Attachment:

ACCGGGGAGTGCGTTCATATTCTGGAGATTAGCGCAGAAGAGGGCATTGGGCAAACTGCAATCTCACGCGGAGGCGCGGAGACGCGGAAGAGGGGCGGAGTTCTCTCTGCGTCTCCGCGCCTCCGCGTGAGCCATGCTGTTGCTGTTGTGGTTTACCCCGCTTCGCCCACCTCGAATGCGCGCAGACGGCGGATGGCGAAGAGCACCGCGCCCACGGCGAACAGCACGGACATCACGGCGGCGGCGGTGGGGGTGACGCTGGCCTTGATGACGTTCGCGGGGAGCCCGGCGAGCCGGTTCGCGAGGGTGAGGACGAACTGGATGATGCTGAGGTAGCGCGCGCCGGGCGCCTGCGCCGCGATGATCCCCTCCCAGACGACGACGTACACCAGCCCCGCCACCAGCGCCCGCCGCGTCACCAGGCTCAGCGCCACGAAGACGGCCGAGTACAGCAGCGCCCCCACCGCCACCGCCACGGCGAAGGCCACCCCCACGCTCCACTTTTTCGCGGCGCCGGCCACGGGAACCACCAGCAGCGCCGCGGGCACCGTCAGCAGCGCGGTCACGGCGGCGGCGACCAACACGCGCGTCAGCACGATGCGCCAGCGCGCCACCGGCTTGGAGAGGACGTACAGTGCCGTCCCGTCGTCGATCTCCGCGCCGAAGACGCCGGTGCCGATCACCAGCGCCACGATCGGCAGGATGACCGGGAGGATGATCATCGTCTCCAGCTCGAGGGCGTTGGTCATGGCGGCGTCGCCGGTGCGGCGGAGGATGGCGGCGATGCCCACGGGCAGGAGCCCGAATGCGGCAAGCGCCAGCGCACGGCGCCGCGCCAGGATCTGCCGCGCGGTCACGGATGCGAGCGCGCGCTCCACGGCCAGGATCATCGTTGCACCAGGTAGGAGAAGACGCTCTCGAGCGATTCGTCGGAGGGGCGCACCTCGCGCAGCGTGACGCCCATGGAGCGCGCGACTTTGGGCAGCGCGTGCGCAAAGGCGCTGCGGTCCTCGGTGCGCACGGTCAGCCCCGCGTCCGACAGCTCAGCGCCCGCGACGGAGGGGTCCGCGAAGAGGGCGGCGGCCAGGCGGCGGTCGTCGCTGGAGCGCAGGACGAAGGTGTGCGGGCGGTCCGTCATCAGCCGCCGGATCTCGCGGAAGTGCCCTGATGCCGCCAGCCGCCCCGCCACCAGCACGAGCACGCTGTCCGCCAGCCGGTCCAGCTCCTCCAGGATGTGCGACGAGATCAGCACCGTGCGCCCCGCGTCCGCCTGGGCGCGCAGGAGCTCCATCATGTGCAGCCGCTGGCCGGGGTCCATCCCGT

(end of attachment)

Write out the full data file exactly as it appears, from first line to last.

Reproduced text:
ACCGGGGAGTGCGTTCATATTCTGGAGATTAGCGCAGAAGAGGGCATTGGGCAAACTGCAATCTCACGCGGAGGCGCGGAGACGCGGAAGAGGGGCGGAGTTCTCTCTGCGTCTCCGCGCCTCCGCGTGAGCCATGCTGTTGCTGTTGTGGTTTACCCCGCTTCGCCCACCTCGAATGCGCGCAGACGGCGGATGGCGAAGAGCACCGCGCCCACGGCGAACAGCACGGACATCACGGCGGCGGCGGTGGGGGTGACGCTGGCCTTGATGACGTTCGCGGGGAGCCCGGCGAGCCGGTTCGCGAGGGTGAGGACGAACTGGATGATGCTGAGGTAGCGCGCGCCGGGCGCCTGCGCCGCGATGATCCCCTCCCAGACGACGACGTACACCAGCCCCGCCACCAGCGCCCGCCGCGTCACCAGGCTCAGCGCCACGAAGACGGCCGAGTACAGCAGCGCCCCCACCGCCACCGCCACGGCGAAGGCCACCCCCACGCTCCACTTTTTCGCGGCGCCGGCCACGGGAACCACCAGCAGCGCCGCGGGCACCGTCAGCAGCGCGGTCACGGCGGCGGCGACCAACACGCGCGTCAGCACGATGCGCCAGCGCGCCACCGGCTTGGAGAGGACGTACAGTGCCGTCCCGTCGTCGATCTCCGCGCCGAAGACGCCGGTGCCGATCACCAGCGCCACGATCGGCAGGATGACCGGGAGGATGATCATCGTCTCCAGCTCGAGGGCGTTGGTCATGGCGGCGTCGCCGGTGCGGCGGAGGATGGCGGCGATGCCCACGGGCAGGAGCCCGAATGCGGCAAGCGCCAGCGCACGGCGCCGCGCCAGGATCTGCCGCGCGGTCACGGATGCGAGCGCGCGCTCCACGGCCAGGATCATCGTTGCACCAGGTAGGAGAAGACGCTCTCGAGCGATTCGTCGGAGGGGCGCACCTCGCGCAGCGTGACGCCCATGGAGCGCGCGACTTTGGGCAGCGCGTGCGCAAAGGCGCTGCGGTCCTCGGTGCGCACGGTCAGCCCCGCGTCCGACAGCTCAGCGCCCGCGACGGAGGGGTCCGCGAAGAGGGCGGCGGCCAGGCGGCGGTCGTCGCTGGAGCGCAGGACGAAGGTGTGCGGGCGGTCCGTCATCAGCCGCCGGATCTCGCGGAAGTGCCCTGATGCCGCCAGCCGCCCCGCCACCAGCACGAGCACGCTGTCCGCCAGCCGGTCCAGCTCCTCCAGGATGTGCGACGAGATCAGCACCGTGCGCCCCGCGTCCGCCTGGGCGCGCAGGAGCTCCATCATGTGCAGCCGCTGGCCGGGGTCCATCCCGT